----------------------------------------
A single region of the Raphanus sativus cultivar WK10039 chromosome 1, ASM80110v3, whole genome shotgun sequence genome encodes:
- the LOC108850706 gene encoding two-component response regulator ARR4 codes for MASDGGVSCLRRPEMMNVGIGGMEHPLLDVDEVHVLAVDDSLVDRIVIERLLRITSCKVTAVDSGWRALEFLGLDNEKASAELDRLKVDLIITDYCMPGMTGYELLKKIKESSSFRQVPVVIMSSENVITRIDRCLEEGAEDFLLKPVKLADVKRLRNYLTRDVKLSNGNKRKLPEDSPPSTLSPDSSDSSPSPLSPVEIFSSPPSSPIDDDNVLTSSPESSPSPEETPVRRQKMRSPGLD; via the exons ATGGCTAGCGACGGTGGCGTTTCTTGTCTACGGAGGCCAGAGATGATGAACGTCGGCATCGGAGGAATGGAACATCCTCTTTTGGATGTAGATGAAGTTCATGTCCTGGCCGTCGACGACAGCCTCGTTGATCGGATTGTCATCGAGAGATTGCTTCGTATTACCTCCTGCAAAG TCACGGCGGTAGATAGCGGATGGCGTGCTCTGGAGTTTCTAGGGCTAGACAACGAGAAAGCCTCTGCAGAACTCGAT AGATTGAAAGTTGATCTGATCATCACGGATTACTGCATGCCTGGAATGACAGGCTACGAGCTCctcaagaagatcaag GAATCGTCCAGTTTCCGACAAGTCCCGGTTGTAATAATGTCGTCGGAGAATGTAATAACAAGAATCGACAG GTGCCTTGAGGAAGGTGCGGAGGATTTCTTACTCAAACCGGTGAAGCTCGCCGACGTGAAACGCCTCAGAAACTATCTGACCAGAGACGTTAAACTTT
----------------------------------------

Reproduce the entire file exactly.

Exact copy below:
A single region of the Raphanus sativus cultivar WK10039 chromosome 1, ASM80110v3, whole genome shotgun sequence genome encodes:
- the LOC108850706 gene encoding two-component response regulator ARR4 codes for MASDGGVSCLRRPEMMNVGIGGMEHPLLDVDEVHVLAVDDSLVDRIVIERLLRITSCKVTAVDSGWRALEFLGLDNEKASAELDRLKVDLIITDYCMPGMTGYELLKKIKESSSFRQVPVVIMSSENVITRIDRCLEEGAEDFLLKPVKLADVKRLRNYLTRDVKLSNGNKRKLPEDSPPSTLSPDSSDSSPSPLSPVEIFSSPPSSPIDDDNVLTSSPESSPSPEETPVRRQKMRSPGLD; via the exons ATGGCTAGCGACGGTGGCGTTTCTTGTCTACGGAGGCCAGAGATGATGAACGTCGGCATCGGAGGAATGGAACATCCTCTTTTGGATGTAGATGAAGTTCATGTCCTGGCCGTCGACGACAGCCTCGTTGATCGGATTGTCATCGAGAGATTGCTTCGTATTACCTCCTGCAAAG TCACGGCGGTAGATAGCGGATGGCGTGCTCTGGAGTTTCTAGGGCTAGACAACGAGAAAGCCTCTGCAGAACTCGAT AGATTGAAAGTTGATCTGATCATCACGGATTACTGCATGCCTGGAATGACAGGCTACGAGCTCctcaagaagatcaag GAATCGTCCAGTTTCCGACAAGTCCCGGTTGTAATAATGTCGTCGGAGAATGTAATAACAAGAATCGACAG GTGCCTTGAGGAAGGTGCGGAGGATTTCTTACTCAAACCGGTGAAGCTCGCCGACGTGAAACGCCTCAGAAACTATCTGACCAGAGACGTTAAACTTT